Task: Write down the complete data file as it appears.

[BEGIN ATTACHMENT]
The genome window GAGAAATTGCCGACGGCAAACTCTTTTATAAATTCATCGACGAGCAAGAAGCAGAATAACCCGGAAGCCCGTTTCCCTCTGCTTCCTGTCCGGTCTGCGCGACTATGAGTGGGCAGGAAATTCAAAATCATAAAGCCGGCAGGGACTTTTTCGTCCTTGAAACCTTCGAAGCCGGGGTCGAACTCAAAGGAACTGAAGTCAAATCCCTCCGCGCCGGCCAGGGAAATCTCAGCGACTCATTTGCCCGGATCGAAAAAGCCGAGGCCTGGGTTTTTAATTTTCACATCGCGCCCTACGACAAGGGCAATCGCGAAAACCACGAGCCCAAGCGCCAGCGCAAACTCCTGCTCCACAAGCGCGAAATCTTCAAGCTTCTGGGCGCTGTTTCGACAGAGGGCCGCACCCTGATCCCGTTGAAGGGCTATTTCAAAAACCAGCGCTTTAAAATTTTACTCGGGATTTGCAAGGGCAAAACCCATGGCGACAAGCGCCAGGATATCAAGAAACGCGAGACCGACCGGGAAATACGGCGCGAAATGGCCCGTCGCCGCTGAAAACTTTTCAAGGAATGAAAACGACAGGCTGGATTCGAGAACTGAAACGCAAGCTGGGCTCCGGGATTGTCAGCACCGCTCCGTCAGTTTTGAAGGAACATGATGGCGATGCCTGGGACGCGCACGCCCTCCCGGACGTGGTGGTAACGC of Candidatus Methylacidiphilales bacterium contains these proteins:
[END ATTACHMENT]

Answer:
The genome window GAGAAATTGCCGACGGCAAACTCTTTTATAAATTCATCGACGAGCAAGAAGCAGAATAACCCGGAAGCCCGTTTCCCTCTGCTTCCTGTCCGGTCTGCGCGACTATGAGTGGGCAGGAAATTCAAAATCATAAAGCCGGCAGGGACTTTTTCGTCCTTGAAACCTTCGAAGCCGGGGTCGAACTCAAAGGAACTGAAGTCAAATCCCTCCGCGCCGGCCAGGGAAATCTCAGCGACTCATTTGCCCGGATCGAAAAAGCCGAGGCCTGGGTTTTTAATTTTCACATCGCGCCCTACGACAAGGGCAATCGCGAAAACCACGAGCCCAAGCGCCAGCGCAAACTCCTGCTCCACAAGCGCGAAATCTTCAAGCTTCTGGGCGCTGTTTCGACAGAGGGCCGCACCCTGATCCCGTTGAAGGGCTATTTCAAAAACCAGCGCTTTAAAATTTTACTCGGGATTTGCAAGGGCAAAACCCATGGCGACAAGCGCCAGGATATCAAGAAACGCGAGACCGACCGGGAAATACGGCGCGAAATGGCCCGTCGCCGCTGAAAACTTTTCAAGGAATGAAAACGACAGGCTGGATTCGAGAACTGAAACGCAAGCTGGGCTCCGGGATTGTCAGCACCGCTCCGTCAGTTTTGAAGGAACATGATGGCGATGCCTGGGACGCGCACGCCCTCCCGGACGTGGTGGTAACGC of Candidatus Methylacidiphilales bacterium contains these proteins: